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I have put this list together a couple times over the years.   This one is adapted from one I did for a client several years ago.  This particular client had a lot of .NET programmers who had been pressed into double duty as database programmers.  I have seen these types of things in many different environments.

This was written primarily from an Oracle perspective but many of the concepts hold for Microsoft SQL server and most databases I have worked with.

My plan is to edit this to include other items observed since I put this list together.

1. Unnecessary use of Distinct – Forces Oracle to sort and de-duplicate.  Expensive on large record sets.  If you know your data and have unique indexes don’t use distinct.

2. UNION instead of UNION ALL – Very similar to the distinct issue forces oracle to sort and de-duplicate if your set is unique already don’t make Oracle do the extra work.

3. LOGGING instead of NOLOGGING for Operational Data Store (ODS), Data Mart (DM), and Materialized Views (MV) that have no System of Record information. – This causes more disk io than necessary and takes up space in the archive logs, and it takes more resources to backup this redundant information.

4. Logging indexes – very similar to 3, there is no data in an index that can’t be recreated, logging takes extra i.o. and backup space. 

5. Excessive or complex use of db_links.
a. Referencing table through a db link takes network io.
b. Complex sql involving links is more difficult to tune and sometimes causes Oracle 600 errors. Where possible architect to reference a table on database you are on for intense queries.  Where possible reserve db links for small simple selects and materialized views. 

6. Failure to use direct path when viable.
a. Look at using /*+ append */ hint in big insert statements.
b. When loading external data with sqlloader use direct=true to use direct path.

7. No use or mis-use of Oracle Parallel Query.
a. If cpu is underutilized, parallel query can provide big improvement on queries that do full table scans of large tables. Or when inserting a lot of data into tables.
b. Tune query before using parallel query. Don’t add parallel to a badly tuned query.
c. Don’t overdo it. Parallelism of 2-6 is generally plenty. Test your query with parallelism of 2, 4, 6 etc.  generally you will see very little improvement in execution time between 4 and 6 or higher. Every rule has exceptions.

8. Missing indexes or over indexing. Self explanatory?

9. Bit map indexes on OLTP tables. – Oracle locking mechanism locks TOO many records with bitmaps indexes. Can cause issues on when used in OLTP environment.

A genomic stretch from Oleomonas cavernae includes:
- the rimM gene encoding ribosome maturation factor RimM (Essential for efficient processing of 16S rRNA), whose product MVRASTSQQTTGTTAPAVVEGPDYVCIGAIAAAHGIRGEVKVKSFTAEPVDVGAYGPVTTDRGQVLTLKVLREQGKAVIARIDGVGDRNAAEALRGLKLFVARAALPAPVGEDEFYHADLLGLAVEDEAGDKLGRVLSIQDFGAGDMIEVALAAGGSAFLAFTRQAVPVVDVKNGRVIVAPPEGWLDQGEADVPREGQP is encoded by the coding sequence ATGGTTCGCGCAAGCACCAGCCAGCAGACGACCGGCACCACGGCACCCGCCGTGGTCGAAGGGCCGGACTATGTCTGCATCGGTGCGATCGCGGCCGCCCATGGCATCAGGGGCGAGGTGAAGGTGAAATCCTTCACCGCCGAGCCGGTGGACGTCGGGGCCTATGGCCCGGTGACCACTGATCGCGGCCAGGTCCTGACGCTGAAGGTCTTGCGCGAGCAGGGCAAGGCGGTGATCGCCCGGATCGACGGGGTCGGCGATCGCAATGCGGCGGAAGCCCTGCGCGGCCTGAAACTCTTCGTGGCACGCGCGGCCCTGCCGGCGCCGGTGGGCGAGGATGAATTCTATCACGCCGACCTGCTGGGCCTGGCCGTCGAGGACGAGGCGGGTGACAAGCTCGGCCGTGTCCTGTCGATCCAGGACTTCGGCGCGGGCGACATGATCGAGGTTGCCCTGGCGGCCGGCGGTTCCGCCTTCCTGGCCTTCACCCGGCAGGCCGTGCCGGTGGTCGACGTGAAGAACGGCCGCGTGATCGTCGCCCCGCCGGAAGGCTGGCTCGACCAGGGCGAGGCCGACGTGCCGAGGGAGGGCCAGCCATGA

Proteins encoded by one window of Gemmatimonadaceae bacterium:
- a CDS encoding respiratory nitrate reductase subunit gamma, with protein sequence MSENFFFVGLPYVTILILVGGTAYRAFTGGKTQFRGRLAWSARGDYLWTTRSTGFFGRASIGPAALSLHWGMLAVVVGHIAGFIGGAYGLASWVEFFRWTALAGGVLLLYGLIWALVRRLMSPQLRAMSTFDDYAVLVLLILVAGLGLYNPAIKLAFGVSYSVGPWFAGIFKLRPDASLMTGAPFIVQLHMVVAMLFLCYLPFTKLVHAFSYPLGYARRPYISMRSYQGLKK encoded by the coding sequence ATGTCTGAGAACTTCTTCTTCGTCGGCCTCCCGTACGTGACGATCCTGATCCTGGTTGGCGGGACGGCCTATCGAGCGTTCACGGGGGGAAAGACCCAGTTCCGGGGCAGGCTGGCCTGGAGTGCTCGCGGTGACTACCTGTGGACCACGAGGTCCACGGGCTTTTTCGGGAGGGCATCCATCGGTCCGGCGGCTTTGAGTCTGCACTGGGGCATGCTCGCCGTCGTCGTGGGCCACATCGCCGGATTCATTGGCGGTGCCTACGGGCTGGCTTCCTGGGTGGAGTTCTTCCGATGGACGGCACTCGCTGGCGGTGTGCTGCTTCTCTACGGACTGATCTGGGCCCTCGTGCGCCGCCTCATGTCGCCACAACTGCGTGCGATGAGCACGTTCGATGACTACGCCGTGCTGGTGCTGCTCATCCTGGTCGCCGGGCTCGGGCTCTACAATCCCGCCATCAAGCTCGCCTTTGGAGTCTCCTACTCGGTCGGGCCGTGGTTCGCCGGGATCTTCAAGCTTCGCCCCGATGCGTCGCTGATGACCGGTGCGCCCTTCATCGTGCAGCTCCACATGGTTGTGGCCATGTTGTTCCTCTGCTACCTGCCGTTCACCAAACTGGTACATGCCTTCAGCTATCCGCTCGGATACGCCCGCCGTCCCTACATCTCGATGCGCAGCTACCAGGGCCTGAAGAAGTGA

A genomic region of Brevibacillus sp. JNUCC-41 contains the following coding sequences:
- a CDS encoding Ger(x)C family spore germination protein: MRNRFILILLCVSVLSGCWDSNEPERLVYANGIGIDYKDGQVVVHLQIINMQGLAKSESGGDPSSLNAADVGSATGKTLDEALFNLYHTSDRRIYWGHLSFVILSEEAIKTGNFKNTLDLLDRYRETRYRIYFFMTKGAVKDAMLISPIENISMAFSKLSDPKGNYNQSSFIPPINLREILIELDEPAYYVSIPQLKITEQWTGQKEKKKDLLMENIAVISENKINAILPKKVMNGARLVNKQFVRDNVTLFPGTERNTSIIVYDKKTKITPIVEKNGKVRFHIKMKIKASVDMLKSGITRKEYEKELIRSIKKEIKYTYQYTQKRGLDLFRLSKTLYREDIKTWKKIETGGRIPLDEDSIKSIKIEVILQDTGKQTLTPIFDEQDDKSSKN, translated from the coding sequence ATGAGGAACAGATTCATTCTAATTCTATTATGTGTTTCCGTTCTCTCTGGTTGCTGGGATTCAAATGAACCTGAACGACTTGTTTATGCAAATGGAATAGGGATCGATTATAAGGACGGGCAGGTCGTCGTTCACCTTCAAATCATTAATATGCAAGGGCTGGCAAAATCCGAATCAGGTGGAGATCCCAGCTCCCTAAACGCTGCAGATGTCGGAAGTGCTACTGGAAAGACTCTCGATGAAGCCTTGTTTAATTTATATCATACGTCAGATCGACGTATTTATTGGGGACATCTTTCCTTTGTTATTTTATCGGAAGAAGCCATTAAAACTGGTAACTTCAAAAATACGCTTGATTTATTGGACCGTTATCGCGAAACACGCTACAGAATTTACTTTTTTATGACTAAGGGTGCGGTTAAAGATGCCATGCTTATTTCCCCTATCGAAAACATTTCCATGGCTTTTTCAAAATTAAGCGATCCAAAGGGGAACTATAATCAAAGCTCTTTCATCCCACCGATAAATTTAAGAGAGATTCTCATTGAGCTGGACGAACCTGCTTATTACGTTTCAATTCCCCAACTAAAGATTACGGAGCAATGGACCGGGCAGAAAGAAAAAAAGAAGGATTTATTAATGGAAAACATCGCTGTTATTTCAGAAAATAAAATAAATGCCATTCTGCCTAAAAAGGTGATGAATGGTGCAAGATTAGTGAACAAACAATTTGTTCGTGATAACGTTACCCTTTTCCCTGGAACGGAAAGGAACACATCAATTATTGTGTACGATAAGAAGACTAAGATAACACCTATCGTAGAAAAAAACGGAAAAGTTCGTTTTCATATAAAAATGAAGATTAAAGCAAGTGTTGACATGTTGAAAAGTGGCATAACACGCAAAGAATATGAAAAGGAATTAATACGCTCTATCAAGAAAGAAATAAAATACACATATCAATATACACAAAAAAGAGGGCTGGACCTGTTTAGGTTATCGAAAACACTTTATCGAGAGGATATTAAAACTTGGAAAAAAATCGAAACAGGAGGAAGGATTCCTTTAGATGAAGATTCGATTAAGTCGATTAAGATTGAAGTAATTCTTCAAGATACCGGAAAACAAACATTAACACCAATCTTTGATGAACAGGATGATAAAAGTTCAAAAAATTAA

10. Indexes missing on FK columns. Many times we look up records based on the value of a FK record. If so index will probably help.

11. Failure to use incremental/Fast Refresh Technology – Use of change data capture to propagate just the changes.  Can be much faster than full refreshes if data changes are small compared to full volume. More complex to set up, but frequently worth it.

12. Materializing a view instead of tuning or going to the ODS/DW for info. – For a variety of reasons some queries were difficult or impossible to tune so MVs were used as a band aid. Sometimes they were placed in a less than optimal location.

13. Misplacement of data objects. Place so dependencies are minimized. Or at least flow in one direction. 

14. If you must truncate and reload a large table with many indexes, most times it will be significantly faster to drop the indexes load the data and re-apply the indexes. Remember to use /*+ append */ hint.  

15. Failure to log metadata.  Need to capture good metadata about your jobs and any errors.  Makes troubleshooting easier, and you can’t manage what you don’t measure.

16. Failure to gather statistics or failure to correctly gather statistics.  This one is so basic it probably belongs at the top of the list.  In order for Oracle’s cost based optimizer to make smart decisions about how to access the data needed to fulfill a query, it needs to know some information about the size and distribution of the data in question.  This is particularly critical as the complexity of the query increases.  This subject could consume it’s own blog post.  And I assume there are many articles if not whole books already written on this subject so I will just touch on some high points.

Statistics should be gathered on tables and indexes “anytime there is a significant change” to the data.  In an OLTP system, the data changes are a function of end users using applications and doing business.  It might take several days, weeks or even months for the changes to a table to become “significant”.  So many DBAs will set up a weekly batch job to update statistics on any of the tables that have significant changes.  Oracle can keep track of changes so it will know.  However on reporting systems that are loaded in batch modes, best practices dictate that the ETL Architect/lead developer, should design in a mechanism to track the quantity of the changes and if necessary gather statistics immediately after updating a particular table.  Some common mistakes I’ve seen over the years.  a) No stats gathered at all.  b) Stats gathered at inappropriate and intermittently catastrophic times. DBA sets up a weekly script that works fine most of the time, except one week an off cycle batch job truncates tables right before the stats job runs, then loads the table right after the stats job gathers stats on an empty table.  Monday morning nothing works because Oracle thinks the tables are empty.  c) Over collecting.  Either too often, or gathering stats on too much of the data.  Use auto sample size most of the time gets the right amount of data sampled.

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